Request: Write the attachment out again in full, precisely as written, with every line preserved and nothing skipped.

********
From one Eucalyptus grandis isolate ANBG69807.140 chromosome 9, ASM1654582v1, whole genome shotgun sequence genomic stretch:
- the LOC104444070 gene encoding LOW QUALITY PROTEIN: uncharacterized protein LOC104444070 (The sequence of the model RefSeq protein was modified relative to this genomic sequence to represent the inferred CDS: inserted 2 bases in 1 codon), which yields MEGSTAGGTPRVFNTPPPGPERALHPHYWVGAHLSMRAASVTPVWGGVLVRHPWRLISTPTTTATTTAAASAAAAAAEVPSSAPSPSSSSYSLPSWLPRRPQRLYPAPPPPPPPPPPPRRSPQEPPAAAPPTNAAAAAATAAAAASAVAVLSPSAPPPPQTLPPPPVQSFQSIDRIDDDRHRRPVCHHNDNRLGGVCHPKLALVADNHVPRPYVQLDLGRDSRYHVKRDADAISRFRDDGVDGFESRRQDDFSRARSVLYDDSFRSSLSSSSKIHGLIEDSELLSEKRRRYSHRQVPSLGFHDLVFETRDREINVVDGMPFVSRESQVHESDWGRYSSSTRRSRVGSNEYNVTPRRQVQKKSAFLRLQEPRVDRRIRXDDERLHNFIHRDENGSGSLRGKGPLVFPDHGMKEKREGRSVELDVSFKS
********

From one Eucalyptus grandis isolate ANBG69807.140 chromosome 9, ASM1654582v1, whole genome shotgun sequence genomic stretch:
- the LOC104444070 gene encoding LOW QUALITY PROTEIN: uncharacterized protein LOC104444070 (The sequence of the model RefSeq protein was modified relative to this genomic sequence to represent the inferred CDS: inserted 2 bases in 1 codon), which yields MEGSTAGGTPRVFNTPPPGPERALHPHYWVGAHLSMRAASVTPVWGGVLVRHPWRLISTPTTTATTTAAASAAAAAAEVPSSAPSPSSSSYSLPSWLPRRPQRLYPAPPPPPPPPPPPRRSPQEPPAAAPPTNAAAAAATAAAAASAVAVLSPSAPPPPQTLPPPPVQSFQSIDRIDDDRHRRPVCHHNDNRLGGVCHPKLALVADNHVPRPYVQLDLGRDSRYHVKRDADAISRFRDDGVDGFESRRQDDFSRARSVLYDDSFRSSLSSSSKIHGLIEDSELLSEKRRRYSHRQVPSLGFHDLVFETRDREINVVDGMPFVSRESQVHESDWGRYSSSTRRSRVGSNEYNVTPRRQVQKKSAFLRLQEPRVDRRIRXDDERLHNFIHRDENGSGSLRGKGPLVFPDHGMKEKREGRSVELDVSFKS